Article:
In light of the new facts, I’ve added another important point for success:
- Write a brilliant press release.
We not only have to write something worthwhile reading AND blow our own trumpet (or have a decent daughter-in-law with entrepreneurial spirit play the reveille), we also have to create a press release that tells a great story!
Lorna’s book is doing really well on Amazon and I wish her luck with her dream to rescue some of her friends from poverty with the proceeds. The main point is that a talented writer kept on writing for nearly 90 years and was finally discovered!
There are two wonderful films that spell out a similar message. One is the Buena Vista Social Club. It is one of the most inspiring documentaries ever made. If you don’t know it, here’s a brief run-down: A group of talented Cuban musicians who were in their eighties – and had given up playing music because they couldn’t find employment any more – were discovered by Ray Couder. Their late career blossomed and finally led to a spectacular and emotional performance in the Carnegie Hall. Tip: keep a box of tissues handy!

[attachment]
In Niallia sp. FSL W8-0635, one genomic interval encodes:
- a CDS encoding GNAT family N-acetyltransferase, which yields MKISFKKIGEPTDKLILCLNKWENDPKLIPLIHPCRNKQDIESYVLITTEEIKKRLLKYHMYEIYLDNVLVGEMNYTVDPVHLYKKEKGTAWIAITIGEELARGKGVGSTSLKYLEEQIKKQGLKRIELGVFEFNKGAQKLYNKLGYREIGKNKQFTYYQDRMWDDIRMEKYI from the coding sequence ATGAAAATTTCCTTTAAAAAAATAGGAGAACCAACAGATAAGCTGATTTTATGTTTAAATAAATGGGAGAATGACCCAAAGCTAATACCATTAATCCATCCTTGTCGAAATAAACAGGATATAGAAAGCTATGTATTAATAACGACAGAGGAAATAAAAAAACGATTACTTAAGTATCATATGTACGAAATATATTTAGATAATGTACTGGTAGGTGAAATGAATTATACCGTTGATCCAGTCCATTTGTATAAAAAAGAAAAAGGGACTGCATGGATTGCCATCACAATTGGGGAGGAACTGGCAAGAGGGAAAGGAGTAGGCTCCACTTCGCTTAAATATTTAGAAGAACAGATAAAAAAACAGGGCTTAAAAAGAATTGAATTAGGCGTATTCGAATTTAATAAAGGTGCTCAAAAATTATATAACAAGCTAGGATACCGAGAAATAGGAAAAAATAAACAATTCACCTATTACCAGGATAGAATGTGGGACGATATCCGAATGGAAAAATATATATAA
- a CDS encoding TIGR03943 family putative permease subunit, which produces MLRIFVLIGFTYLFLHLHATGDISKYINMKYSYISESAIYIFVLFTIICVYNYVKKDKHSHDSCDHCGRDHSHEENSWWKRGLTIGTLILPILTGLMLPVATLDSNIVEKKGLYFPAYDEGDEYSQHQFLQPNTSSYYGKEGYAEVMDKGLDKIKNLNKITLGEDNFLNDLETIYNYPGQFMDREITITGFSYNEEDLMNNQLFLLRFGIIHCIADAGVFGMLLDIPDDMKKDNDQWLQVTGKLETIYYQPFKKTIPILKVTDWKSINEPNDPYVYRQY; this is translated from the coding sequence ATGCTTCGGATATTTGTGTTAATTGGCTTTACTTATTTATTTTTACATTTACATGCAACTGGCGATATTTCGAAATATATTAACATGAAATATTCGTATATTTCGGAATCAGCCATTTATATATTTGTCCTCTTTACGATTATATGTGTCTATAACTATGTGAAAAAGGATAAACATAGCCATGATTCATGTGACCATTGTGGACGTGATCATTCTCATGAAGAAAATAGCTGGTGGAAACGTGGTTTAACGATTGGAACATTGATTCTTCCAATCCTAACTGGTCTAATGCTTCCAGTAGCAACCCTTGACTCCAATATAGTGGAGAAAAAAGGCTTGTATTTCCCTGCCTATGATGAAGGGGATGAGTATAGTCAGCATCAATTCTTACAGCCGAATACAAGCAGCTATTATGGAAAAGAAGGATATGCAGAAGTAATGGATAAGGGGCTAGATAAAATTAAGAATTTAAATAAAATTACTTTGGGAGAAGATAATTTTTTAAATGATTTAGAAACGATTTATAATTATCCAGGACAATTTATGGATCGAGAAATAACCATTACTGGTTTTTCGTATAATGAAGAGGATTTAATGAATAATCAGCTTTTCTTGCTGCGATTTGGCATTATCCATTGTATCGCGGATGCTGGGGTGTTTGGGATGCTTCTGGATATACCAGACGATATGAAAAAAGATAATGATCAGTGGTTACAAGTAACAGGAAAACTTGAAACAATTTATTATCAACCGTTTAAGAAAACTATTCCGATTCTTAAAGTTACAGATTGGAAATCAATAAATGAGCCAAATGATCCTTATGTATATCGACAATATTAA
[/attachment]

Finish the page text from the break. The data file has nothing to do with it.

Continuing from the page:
The other is Frank Lloyd Wright: A Film By Ken Burns and Lynn Novick. Frank Lloyd Wright was arguably the best American architect ever. What impresses me about his life was the fact that at sixty he was written off as a ‘has-been’. The only one who believed in him was – himself. He was passionate about architecture, and believed that he could create something extraordinary. But it was only in his seventies and eighties that recognition finally came.
The Cuban musicians, Frank Lloyd Wright, and Lorna Page have something in common: they kept on pursuing their art, and finally won through.
What lesson do you take from Lorna’s Writing Success?
Do you want to wait until you’re 93 until you start blowing your own trumpet? That’s a long, long time! Alternatively, you might want to start to share your best stuff with others now. Yes, now.